Dr. John Abramson served as a family physician for 22 years, and was voted “best doctor” numerous times. He is a Harvard Medical School faculty member, where he currently teaches health care policy. He transitioned to litigation as a consultant for the FBI and Department of Justice and served in many trials against big pharmaceutical companies.
My interest in radiology began, as it does for many, with the thrill of coming to a solution based on imaging and some sparse words on a patient’s chief complaint. Reading radiologic scans is like learning a language — a code composed of axial and coronal views, enhancing and nonenhancing areas and anatomical landmarks. When you dive into the millimeter slices of a contrast CT and the defect snaps to your attention, you are hooked.
Trends come and go, some faster than others. Similarly to fads in fashion, getting admitted to medical school requires the observation of trends. What trends can you leverage as a student switching careers into medicine?
Studies have shown that physicians with exposure and background in the humanities are more empathetic, ethical, expressive and even healthier. Recently, medical school curricula across the country have begun to emphasize communication, teamwork, problem solving and humanistic care, as the dichotomous view of the sciences as a separate entity from art and literature is becoming obsolete.
What happens after a nurse has gained valuable experience at the bedside and fine-tuned this skillset? Many find themselves exploring the idea of returning to school for an advanced degree, which is typically a master’s degree or doctorate in nursing. On the other hand, some choose to take a path less traveled — from nurse to physician.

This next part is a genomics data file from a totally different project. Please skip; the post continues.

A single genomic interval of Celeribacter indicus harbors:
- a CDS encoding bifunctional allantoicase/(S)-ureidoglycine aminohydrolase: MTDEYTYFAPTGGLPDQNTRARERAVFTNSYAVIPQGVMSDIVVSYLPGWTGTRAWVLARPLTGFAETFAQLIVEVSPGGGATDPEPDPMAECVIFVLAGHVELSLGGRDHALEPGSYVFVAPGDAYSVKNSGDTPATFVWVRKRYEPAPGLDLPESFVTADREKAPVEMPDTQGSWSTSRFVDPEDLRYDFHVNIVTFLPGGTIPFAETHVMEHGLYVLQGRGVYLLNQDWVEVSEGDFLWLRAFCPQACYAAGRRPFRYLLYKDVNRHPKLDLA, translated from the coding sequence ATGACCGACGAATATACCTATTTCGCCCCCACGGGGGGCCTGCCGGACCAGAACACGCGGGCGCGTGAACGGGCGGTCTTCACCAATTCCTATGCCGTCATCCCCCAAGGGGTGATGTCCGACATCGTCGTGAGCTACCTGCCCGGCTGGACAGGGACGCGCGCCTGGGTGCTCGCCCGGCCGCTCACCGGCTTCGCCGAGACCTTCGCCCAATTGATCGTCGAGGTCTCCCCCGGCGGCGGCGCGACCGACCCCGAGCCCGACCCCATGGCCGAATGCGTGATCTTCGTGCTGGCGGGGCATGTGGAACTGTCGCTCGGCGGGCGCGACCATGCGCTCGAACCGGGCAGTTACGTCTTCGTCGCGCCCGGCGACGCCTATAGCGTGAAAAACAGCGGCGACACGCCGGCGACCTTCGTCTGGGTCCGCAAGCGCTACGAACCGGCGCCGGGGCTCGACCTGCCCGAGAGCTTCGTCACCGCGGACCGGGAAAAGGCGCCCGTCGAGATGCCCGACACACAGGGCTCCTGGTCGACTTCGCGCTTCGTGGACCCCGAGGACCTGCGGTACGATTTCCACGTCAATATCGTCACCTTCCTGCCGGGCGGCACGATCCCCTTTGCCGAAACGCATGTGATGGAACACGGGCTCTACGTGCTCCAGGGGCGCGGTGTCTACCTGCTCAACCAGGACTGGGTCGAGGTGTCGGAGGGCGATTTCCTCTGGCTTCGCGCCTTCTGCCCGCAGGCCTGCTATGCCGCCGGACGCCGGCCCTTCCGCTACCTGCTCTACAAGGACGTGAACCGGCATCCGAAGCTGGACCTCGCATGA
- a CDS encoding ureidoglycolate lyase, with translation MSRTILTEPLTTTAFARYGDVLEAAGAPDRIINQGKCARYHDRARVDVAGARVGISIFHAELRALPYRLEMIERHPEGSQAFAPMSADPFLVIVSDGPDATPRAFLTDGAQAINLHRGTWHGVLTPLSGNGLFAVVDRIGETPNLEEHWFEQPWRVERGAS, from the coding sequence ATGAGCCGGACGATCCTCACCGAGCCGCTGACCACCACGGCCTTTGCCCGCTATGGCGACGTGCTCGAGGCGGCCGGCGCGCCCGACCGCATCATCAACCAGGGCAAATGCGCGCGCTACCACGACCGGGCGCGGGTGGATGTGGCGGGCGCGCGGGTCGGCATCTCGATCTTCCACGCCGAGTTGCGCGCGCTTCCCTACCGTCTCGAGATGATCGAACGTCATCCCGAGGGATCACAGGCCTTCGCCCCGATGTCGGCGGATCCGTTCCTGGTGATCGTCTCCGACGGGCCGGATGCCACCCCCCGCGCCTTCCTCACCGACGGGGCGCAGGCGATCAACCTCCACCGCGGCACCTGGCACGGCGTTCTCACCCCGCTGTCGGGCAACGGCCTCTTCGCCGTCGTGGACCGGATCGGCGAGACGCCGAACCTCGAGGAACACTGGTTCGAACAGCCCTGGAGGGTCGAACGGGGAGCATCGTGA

If I don’t text back / Please don’t think it’s you / It’s the abundance of info / That I must go through
In today’s landscape of rapid innovation, medical providers need to quickly adapt in order to thrive in an ever-changing field. Better yet, we need to be equipped to lead and guide the innovations so that we are not just “reactors” to change, but rather the drivers of progress in health care.
Huh? Just like that, my confidence took a nosedive. Jeff could have spoken to me in Mandarin, and I would have been no better off in understanding what he had just said. Suddenly, I felt very small in my new white coat. Rhinorrhea sounded pretty severe. How dumb would I sound if I asked Jeff how long the patient had to live? I thought.
I learned English out of necessity — not only for myself but also for my family. I grew up in Mexico and moved to a small Northern California town at the age of eight. When we moved to the United States, I was placed in an English-speaking classroom with no one who spoke Spanish. Necessity forced me to learn English quickly and, as a result, I became my family’s unofficial interpreter, including at their medical appointments.
On Monday morning, a medical assistant finds me with a nasal swab in hand. I scribble my signature and temperature on the form he hands me. “Ready, Maria?” he asks, and then laughs when I groan in response. I tilt my head, close my eyes and wait for the worst part to be over. After 15 minutes of waiting in the student workroom, he tells me I am COVID-19 negative and set for the week.
How was I going to navigate living alone, so far from family, in an unfamiliar state? Who would take care of me if I got really sick? And most importantly, how would I deal with loneliness?
Dr. Ely’s research has focused on improving the care and outcomes of critically ill patients with ICU-acquired brain disease. His team developed the primary tool by which delirium is measured in ICU-based trials and clinically at the bedside in ICUs worldwide.